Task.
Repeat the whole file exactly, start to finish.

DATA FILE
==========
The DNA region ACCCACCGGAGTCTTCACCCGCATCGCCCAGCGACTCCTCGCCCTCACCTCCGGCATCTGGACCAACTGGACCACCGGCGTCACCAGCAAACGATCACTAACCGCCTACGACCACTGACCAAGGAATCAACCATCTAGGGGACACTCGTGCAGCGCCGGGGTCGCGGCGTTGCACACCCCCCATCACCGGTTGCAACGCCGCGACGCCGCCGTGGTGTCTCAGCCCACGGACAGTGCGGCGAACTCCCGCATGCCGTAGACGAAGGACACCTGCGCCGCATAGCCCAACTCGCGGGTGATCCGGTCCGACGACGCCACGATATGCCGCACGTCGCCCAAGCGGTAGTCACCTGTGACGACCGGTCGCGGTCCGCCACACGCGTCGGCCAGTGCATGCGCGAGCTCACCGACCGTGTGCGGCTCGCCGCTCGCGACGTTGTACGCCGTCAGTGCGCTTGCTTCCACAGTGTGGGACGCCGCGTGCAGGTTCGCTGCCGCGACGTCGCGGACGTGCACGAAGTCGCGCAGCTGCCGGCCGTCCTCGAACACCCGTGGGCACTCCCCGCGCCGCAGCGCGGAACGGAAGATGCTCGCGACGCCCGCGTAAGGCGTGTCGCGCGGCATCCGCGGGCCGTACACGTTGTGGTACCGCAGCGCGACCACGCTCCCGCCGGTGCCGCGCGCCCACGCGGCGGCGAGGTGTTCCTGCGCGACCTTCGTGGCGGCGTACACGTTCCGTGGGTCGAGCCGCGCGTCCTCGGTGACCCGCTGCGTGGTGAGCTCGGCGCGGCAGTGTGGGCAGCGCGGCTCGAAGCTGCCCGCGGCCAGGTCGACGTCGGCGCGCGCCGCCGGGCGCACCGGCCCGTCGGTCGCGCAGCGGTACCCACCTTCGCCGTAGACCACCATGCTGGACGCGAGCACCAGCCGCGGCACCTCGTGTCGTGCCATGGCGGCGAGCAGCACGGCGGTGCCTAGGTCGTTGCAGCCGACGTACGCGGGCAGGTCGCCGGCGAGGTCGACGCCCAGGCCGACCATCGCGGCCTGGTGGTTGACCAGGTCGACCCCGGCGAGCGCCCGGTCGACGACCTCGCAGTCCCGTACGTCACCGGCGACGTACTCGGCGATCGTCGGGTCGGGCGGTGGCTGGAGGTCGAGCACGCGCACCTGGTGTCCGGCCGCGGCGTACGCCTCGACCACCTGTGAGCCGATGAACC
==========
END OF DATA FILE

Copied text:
The DNA region ACCCACCGGAGTCTTCACCCGCATCGCCCAGCGACTCCTCGCCCTCACCTCCGGCATCTGGACCAACTGGACCACCGGCGTCACCAGCAAACGATCACTAACCGCCTACGACCACTGACCAAGGAATCAACCATCTAGGGGACACTCGTGCAGCGCCGGGGTCGCGGCGTTGCACACCCCCCATCACCGGTTGCAACGCCGCGACGCCGCCGTGGTGTCTCAGCCCACGGACAGTGCGGCGAACTCCCGCATGCCGTAGACGAAGGACACCTGCGCCGCATAGCCCAACTCGCGGGTGATCCGGTCCGACGACGCCACGATATGCCGCACGTCGCCCAAGCGGTAGTCACCTGTGACGACCGGTCGCGGTCCGCCACACGCGTCGGCCAGTGCATGCGCGAGCTCACCGACCGTGTGCGGCTCGCCGCTCGCGACGTTGTACGCCGTCAGTGCGCTTGCTTCCACAGTGTGGGACGCCGCGTGCAGGTTCGCTGCCGCGACGTCGCGGACGTGCACGAAGTCGCGCAGCTGCCGGCCGTCCTCGAACACCCGTGGGCACTCCCCGCGCCGCAGCGCGGAACGGAAGATGCTCGCGACGCCCGCGTAAGGCGTGTCGCGCGGCATCCGCGGGCCGTACACGTTGTGGTACCGCAGCGCGACCACGCTCCCGCCGGTGCCGCGCGCCCACGCGGCGGCGAGGTGTTCCTGCGCGACCTTCGTGGCGGCGTACACGTTCCGTGGGTCGAGCCGCGCGTCCTCGGTGACCCGCTGCGTGGTGAGCTCGGCGCGGCAGTGTGGGCAGCGCGGCTCGAAGCTGCCCGCGGCCAGGTCGACGTCGGCGCGCGCCGCCGGGCGCACCGGCCCGTCGGTCGCGCAGCGGTACCCACCTTCGCCGTAGACCACCATGCTGGACGCGAGCACCAGCCGCGGCACCTCGTGTCGTGCCATGGCGGCGAGCAGCACGGCGGTGCCTAGGTCGTTGCAGCCGACGTACGCGGGCAGGTCGCCGGCGAGGTCGACGCCCAGGCCGACCATCGCGGCCTGGTGGTTGACCAGGTCGACCCCGGCGAGCGCCCGGTCGACGACCTCGCAGTCCCGTACGTCACCGGCGACGTACTCGGCGATCGTCGGGTCGGGCGGTGGCTGGAGGTCGAGCACGCGCACCTGGTGTCCGGCCGCGGCGTACGCCTCGACCACCTGTGAGCCGATGAACC